# AABB Sweep Test tutorial

15 posts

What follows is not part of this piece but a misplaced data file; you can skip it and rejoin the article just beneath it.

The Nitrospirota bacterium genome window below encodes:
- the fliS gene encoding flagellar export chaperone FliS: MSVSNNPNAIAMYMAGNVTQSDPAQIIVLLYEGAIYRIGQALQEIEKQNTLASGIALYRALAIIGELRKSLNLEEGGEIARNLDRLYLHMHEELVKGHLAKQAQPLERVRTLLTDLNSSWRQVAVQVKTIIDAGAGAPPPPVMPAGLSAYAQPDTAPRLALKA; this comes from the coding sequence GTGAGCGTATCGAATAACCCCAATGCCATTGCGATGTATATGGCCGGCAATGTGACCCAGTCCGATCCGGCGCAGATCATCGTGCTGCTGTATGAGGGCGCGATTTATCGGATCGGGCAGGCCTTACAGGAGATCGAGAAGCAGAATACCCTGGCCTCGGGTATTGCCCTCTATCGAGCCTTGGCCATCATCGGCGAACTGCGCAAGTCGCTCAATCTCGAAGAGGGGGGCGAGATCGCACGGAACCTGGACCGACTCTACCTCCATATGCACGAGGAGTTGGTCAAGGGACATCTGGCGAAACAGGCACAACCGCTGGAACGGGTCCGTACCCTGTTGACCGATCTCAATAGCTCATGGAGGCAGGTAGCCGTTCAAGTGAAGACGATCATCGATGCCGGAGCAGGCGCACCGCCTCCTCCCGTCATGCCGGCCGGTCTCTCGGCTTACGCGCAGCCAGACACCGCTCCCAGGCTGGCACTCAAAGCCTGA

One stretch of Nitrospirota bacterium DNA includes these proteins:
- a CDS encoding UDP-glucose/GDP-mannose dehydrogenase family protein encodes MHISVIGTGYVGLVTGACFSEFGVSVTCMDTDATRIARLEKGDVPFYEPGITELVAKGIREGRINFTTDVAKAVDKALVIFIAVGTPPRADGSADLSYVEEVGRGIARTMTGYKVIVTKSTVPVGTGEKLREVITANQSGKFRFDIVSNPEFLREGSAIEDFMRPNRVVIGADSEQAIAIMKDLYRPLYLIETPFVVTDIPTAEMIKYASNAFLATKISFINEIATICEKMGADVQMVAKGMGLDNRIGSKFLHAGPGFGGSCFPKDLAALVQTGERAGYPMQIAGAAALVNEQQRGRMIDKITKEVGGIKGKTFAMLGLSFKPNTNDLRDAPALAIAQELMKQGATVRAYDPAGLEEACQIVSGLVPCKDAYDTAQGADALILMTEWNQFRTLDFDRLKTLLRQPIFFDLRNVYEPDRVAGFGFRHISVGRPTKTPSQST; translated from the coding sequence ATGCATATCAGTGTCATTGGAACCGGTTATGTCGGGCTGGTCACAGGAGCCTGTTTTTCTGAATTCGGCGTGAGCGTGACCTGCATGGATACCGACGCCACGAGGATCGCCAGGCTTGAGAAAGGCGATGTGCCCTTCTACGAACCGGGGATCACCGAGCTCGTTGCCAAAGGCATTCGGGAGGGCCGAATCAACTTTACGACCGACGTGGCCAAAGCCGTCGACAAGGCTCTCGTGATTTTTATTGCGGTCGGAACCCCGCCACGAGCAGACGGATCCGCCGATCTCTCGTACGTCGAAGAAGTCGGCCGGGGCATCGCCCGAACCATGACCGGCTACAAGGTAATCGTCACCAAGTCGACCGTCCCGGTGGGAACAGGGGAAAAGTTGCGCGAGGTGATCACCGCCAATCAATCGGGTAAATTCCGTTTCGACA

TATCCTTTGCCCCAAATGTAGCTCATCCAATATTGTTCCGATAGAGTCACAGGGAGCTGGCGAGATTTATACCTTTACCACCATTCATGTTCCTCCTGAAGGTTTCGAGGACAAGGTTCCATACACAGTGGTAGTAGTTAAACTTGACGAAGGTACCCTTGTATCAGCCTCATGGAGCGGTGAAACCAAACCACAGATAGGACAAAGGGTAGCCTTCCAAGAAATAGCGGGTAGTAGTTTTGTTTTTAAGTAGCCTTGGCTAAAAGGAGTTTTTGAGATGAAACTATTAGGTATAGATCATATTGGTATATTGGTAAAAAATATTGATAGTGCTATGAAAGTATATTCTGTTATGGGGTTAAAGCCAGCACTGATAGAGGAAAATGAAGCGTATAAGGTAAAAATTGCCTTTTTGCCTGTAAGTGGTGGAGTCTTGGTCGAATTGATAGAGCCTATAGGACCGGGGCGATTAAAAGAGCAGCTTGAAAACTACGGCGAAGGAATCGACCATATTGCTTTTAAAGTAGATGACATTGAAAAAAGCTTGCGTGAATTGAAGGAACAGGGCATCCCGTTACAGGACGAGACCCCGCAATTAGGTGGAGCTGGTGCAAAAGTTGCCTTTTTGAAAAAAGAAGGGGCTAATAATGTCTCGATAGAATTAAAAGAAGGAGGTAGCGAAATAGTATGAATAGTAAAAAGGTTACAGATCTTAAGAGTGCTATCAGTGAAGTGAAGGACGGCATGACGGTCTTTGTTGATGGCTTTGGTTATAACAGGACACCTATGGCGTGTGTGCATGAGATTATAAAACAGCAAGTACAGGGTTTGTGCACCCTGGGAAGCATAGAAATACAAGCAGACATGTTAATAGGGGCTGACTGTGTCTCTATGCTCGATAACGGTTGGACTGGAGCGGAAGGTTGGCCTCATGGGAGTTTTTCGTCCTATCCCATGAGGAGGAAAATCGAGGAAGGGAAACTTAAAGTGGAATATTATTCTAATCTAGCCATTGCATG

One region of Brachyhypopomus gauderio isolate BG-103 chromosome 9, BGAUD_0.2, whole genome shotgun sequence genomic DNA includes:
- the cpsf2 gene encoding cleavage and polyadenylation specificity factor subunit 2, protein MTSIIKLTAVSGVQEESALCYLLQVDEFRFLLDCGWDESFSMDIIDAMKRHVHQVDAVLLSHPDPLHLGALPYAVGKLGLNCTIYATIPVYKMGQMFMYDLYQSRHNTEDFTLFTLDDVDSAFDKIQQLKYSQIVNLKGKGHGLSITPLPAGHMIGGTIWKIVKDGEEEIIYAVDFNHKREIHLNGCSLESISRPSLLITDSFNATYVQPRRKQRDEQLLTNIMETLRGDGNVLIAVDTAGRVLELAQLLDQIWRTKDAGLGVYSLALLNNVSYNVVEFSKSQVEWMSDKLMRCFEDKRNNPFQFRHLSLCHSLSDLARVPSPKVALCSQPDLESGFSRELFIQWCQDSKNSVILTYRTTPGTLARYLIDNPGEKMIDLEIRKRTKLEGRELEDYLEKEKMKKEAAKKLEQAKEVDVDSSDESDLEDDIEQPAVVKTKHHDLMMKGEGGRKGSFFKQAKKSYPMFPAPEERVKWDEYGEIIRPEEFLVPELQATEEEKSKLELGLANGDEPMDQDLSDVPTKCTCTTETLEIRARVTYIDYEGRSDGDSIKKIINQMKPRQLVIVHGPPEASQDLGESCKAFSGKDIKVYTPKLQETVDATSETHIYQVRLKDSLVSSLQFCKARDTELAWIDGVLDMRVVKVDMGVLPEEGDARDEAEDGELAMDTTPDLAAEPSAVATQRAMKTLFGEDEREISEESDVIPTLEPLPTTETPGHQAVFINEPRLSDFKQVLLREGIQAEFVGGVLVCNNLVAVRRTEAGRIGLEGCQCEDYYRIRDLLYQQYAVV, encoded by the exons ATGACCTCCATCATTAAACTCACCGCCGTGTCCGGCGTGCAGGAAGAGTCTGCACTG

An AABB sweep test algorithm is best used for a tile game because most of the entities are Axis Aligned Bounding Boxes. It is necessary to use a sweep test algorithm for your tile game because of the following reasons: Fast moving object may pass through obstacles Object may miss a corner during perframe-perpixel collision checks Collision response is precise and accurate Goals of this collision algorithm are: To accommodate variable velocities while the object is approaching the tile Solve collision so that object is just touching tile Not miss any corners Solve collision with fast moving objects Before I begin, there are some points that should be made clear: Many online tutorials use the method of getting an tile number of surrounding tiles from an array using indexes retrieved from a calculation based on the characters current position. It will not work in this case because we need to support number 2 of the goals above We are simply using the tilemap to quickly retrieve which rectangles we want to run the collision algorithm against. No native collision functions (hitTestObject, hitTestPoint) are used Code provided is probably un-optimized pseudo code We start of by writing a function that can solve a 1 to 1 collision between 2 AABBs. Then we will get to the tilemap. The function takes 3 paremeters: `previousRect, currentRect, tileRect` currentRect corresponds to the position and size of the current state of the object. previousRect corresponds to the position in the last frame tileRect corresponds the position and size of the tile we first want to find out how far the object has to travel to just overlap on both axes. This is a signed value. Picture 1 shows the values we are looking for. To find those values, we need to combine the information of both the positions of the object, and the direction that its travelling in ```sweptshapebound = newrect union oldrect velocity = newrect.xy - oldrect.xy if velocity.x > 0 distanceX = tile.left - oldRect.right else distanceX = tile.right - oldRect.left (repeat for y axis) ``` the right and left values in the code above should be calculated using min and max functions. In our (me and truefire’s game) we have a class that inlines math functions like these to make it really fast. Moving on: The reason for calculating these values is that we are going to use them to calculate the exact time the overlap on each axis occurred. When I say time, I don’t mean in terms of how many frames; rather, what fraction of a frame. The reason is, in the computer world, there is no real motion. When you add 2 to the x value of an object, the object in a sense tele-ported 2 pixels to the right. However, we as software engineers know that the object traveled a full path all the way; There is just no information regarding the specifics within that fraction of a frame, such as whether the object’s speed fluctuated during that time period, or the object’s path was curved. When calculating with math though, we can just assume that the object moved straight toward the location with uniform speed. This way, given the information that the object travels 5 pixels a frame, we can find out that it took 3/5 frames to travel 3 pixels. With that understanding, we go back the the collision problem. The penetration depth value we just calculated is a fraction of the velocity. Now you should be able to see where I am heading. Using this information we can calculate how much time it took to overlap in each of the axes. And by time, I mean numbers like 0.878787 frames. ```timeY = (distanceX/velocity.x) timeY = (distanceY/velocity.y) ``` No absolute value; the negative values give us a chance to see if an axis already has an overlap. We know, according to the Separation Axis Theorem that the shapes only collide when both axes are overlapping. What we want to do is find the last axis the overlaps. Only when the last axis is satisfied with an overlap does a collision occur. ```actualtime = max(timeX,timeY) (more time = later) ``` with the collision time solved, we can basically move the object backwards along its velocity by the amount of time. ```position-=(1-actualtime)*velocity ``` You might think that there is a problem with this method: The object might not have collided with the tile, might not even be close. The answer is that we will be using the bounds of the swept shape to find out which tiles we are running the collision test with. All tiles that are put through this function should be overlapping with the bounds of the swept shape. That brings the next question: There is still a possibility that the shape has not collided with the tile. In picture 2, it shows just that situation. I had only discovered this problem recently, and our collision system still registered a collision and response even in this situation. The bug was so small to notice, the game still ran fine, but I wanted it to be as perfect as possible. The answer to this problem is to make sure the the axis hasn’t left or passed the overlap before the second axis even becomes overlapped. We do this by finding the the time it took for the shape to leave the intersection. ```if velocity.x > 0 disjointTimeX = tile.right - oldRect.left else disjointTimeX = tile.left - oldRect.right ``` The actual disjoint time is the earliest axis that stops overlapping ```actualDisjointTime = min(disjointTimeX,disjointTimeY) ``` The actual collision occurs when both axes overlap before the first one disjoints: ```collided = actualTime>actualDisjointTime?false:true ``` So, we should only move the object back along its velocity if this condition is met. Finally this check is important: ```if (timeX < 0 && timeY < 0) || (timeX > 1 || timeY > 1) collided = false ``` This is because moving away after a resolved collision returns both negative values, and both times greater than 1 means a the object has not reached the tile In the next part I’ll talk about how to implement this function in an environment with multiple tile collisions. (to be continued, I have to sleep, pictures coming tommorrow) point Number 4: Code provided is probably un-optimized pseudo code what is pseudo code? Code that describes the logic but isn’t any language that can compile anywhere. Pseudo code it pretty much just writing the code in ‘normal’ language I’m really lazy but I might update sometime today (lol prolly gonna be lazy and not) but here is what it is supposed to achieve. http://megaswf.com/serve/2400301 click to move the red small square. oh, and we need this to fix boundary bugs. ```if ((timeX < 0 && timeY < 0) || (timeX > 1 || timeY > 1)) { return new CollisionData(false); } ``` Argh cleaning it up later. Originally posted by qwerberberber:I’m really lazy but I might update sometime today (lol prolly gonna be lazy and not) but here is what it is supposed to achieve. http://megaswf.com/serve/2400301 click to move the red small square. oh, and we need this to fix boundary bugs. ```if ((timeX < 0 && timeY < 0) || (timeX > 1 || timeY > 1)) { return new CollisionData(false); } ``` Argh cleaning it up later. is the swf meant to be undownloadable? The Example seems to be very precise. I’m attempting to impliment the logic right now. I hope I can get it to work with my for loop. : D EDIT: The code below does NOT work. Well, I’m trying. It would be a lot more helpful if I could see the source though. If you’d permit that. Good for me though, I’m in territory I haven’t been in yet. I didn’t know about the Math.max & Math.min functions. The code below so doesn’t work yet. ```package { import flash.display.*; import flash.events.*; public class AABBtest extends MovieClip{ public var sq2:square2 = new square2; public var sq1:square1 = new square1; public var distanceX1; public var distanceY1; public var distanceX2; public var distanceY2; public var timeX; public var timeY; public var disjointTimeX; public var disjointTimeY; public var actualTime; public var actualDisjointTime; public var prevSq1X; public var prevSq1Y; public var velocityX = 0; public var velocityY = 0; public var squareX; public var squareY; public var collided:Boolean; public function AABBtest() { sq1.x = 150; sq1.y = 150; sq2.x = 300; sq2.y = 300; stage.addChild(sq1); stage.addChild(sq2); stage.addEventListener(MouseEvent.CLICK, Move); } public function Move(e:MouseEvent){ moveSquare(); solveCollision(100,100,100,100); } public function moveSquare(){ prevSq1X = sq1.x; prevSq1Y = sq1.y; squareX = mouseX; squareY = mouseY; } public function solveCollision(a:int,b:int,c:int,d:int) { velocityY = squareY - prevSq1Y; velocityX = squareX - prevSq1X; if(velocityX < 0){ distanceX1 = sq2.x + (sq2.width/2) - prevSq1X; distanceX2 = prevSq1X - (sq2.x + (sq2.width/2)); } else { distanceX1 = prevSq1X - (sq2.x + (sq2.width/2)); distanceX2 = sq2.x + (sq2.width/2) - prevSq1X; } if(velocityY < 0){ distanceY1 = sq2.y + (sq2.height/2) - prevSq1Y; distanceY2 = prevSq1Y - (sq2.y +(sq2.height/2)); } else { distanceY1 = prevSq1Y - (sq2.y +(sq2.height/2)); distanceY2 = sq2.y + (sq2.height/2) - prevSq1Y; } timeX = distanceX1/velocityX; timeY = distanceY1/velocityY; actualTime = Math.max(timeX,timeY); disjointTimeX = distanceX2/velocityX; disjointTimeY = distanceY2/velocityY; actualDisjointTime = Math.min(disjointTimeX, disjointTimeY); if(actualTime < actualDisjointTime){ sq1.x = sq2.x -(1-actualTime)*velocityX; sq1.y = sq2.y -(1-actualTime)*velocityY; } else { sq1.x = mouseX; sq1.y = mouseY; } trace("Time X = " + timeX + ", Time Y = " + timeY + ", actualDisjointTime = " + actualDisjointTime); } }//--- }//------- ``` Actually, I’m making some updates to the logic pretty soon, I have found a very awesome way of doing it without absolute values. Orly? Interested Alec is Interested. Originally posted by alecz127:Orly? Interested Alec is Interested. Finally done with homework; I updated the first diagram, with some changes to the text and code also. The code below DOES work!! Finished! This was a very educational success my good friend qwerberberber. I’m posting what I came up with below, but I encourage anyone coming across this thread to attempt their own approach as its quite a learning experience. : D ```package { import flash.display.*; import flash.events.*; public class AABBtest extends MovieClip{ public var sq2:square2 = new square2; public var sq1:square1 = new square1; public var prevSq1X; public var prevSq1Y; public var squareX; public var squareY; public var collided:Boolean; public function AABBtest() { sq1.x = 150; sq1.y = 150; sq2.x = 300; sq2.y = 300; stage.addChild(sq1); stage.addChild(sq2); stage.addEventListener(MouseEvent.CLICK, Move); } public function Move(e:MouseEvent){ moveSquare(); solveCollision(); } public function moveSquare(){ prevSq1X = sq1.x; prevSq1Y = sq1.y; squareX = mouseX; squareY = mouseY; sq1.x = mouseX; sq1.y = mouseY; } public function solveCollision() { var velocityY = squareY - prevSq1Y; var velocityX = squareX - prevSq1X; var distanceX1; var distanceY1; var distanceX2; var distanceY2; if(velocityX < 0){ distanceX1 = sq2.x + sq2.width - prevSq1X; distanceX2 = sq2.x - prevSq1X - sq1.width; } else { distanceX1 = sq2.x - prevSq1X - sq1.width; distanceX2 = sq2.x + sq2.width - prevSq1X; } if(velocityY < 0){ distanceY1 = sq2.y + sq2.height - prevSq1Y; distanceY2 = sq2.y - prevSq1Y - sq1.height; } else { distanceY1 = sq2.y - prevSq1Y - sq1.height; distanceY2 = sq2.y + sq2.height - prevSq1Y; } var timeX = distanceX1/velocityX; var timeY = distanceY1/velocityY; var actualTime = Math.max(timeX,timeY); var disjointTimeX = distanceX2/velocityX; var disjointTimeY = distanceY2/velocityY; var actualDisjointTime = Math.min(disjointTimeX, disjointTimeY); if (timeX < 0 && timeY < 0){ collided = false; return; } if(actualTime < actualDisjointTime){ sq1.x = mouseX; sq1.y = mouseY; sq1.x = sq1.x - ((1-actualTime) * velocityX); sq1.y = sq1.y - ((1-actualTime) * velocityY); } } }//--- }//------- ``` Great! Now the goal is to run this collision on multiple tiles and use the earliest time out of those, and only push it back along the axis that the collision happened on (x or y) so that it can slide along walls. This may sound complicated, but ask here if you can’t figure it out. This was actually really insightful, I’m definitely going to use this for my new game, it runs exponentially faster then my SAT implementation and I’m only using AABB’s for it anways so this worked perfect for what I needed. Thanks! If anyone wants the function, here’s my implementation of it. ``` function AABBCollision(oldRect:Rectangle, newRect:Rectangle, tile:Rectangle):Point { var velocity:Point = new Point(newRect.x - oldRect.x, newRect.y - oldRect.y); var time:Point = new Point(); var disjointTime:Point = new Point(); var actualDisjointTime:Number, actualTime:Number; var separation:Point = new Point(0, 0); var distance:Point = new Point(); var collided:Boolean = false; if(velocity.x > 0) { distance.x = tile.left - oldRect.right; disjointTime.x = tile.right - oldRect.left; } else { distance.x = tile.right - oldRect.left; disjointTime.x = tile.left - oldRect.right; } if(velocity.y > 0) { distance.y = tile.top - oldRect.bottom; disjointTime.y = tile.bottom - oldRect.top; } else { distance.y = tile.bottom - oldRect.top; disjointTime.y = tile.top - oldRect.bottom; } time.x = distance.x/velocity.x; time.y = distance.y/velocity.y; disjointTime.x = disjointTime.x/velocity.x; disjointTime.y = disjointTime.y/velocity.y; actualTime = Math.max(time.x, time.y); actualDisjointTime = Math.min(disjointTime.x, disjointTime.y); collided = (actualTime>actualDisjointTime)?false:true; if((time.x < 0 && time.y < 0) || (time.x > 1 || time.y > 1)) collided = false; if(collided) { separation.x = (1-actualTime)*velocity.x; separation.y = (1-actualTime)*velocity.y; } return separation; } ``` Lol it seems that I have forgotten to update this tutorial, I’ll add the tilemap implementation information when i get the next chance. still waiting! :D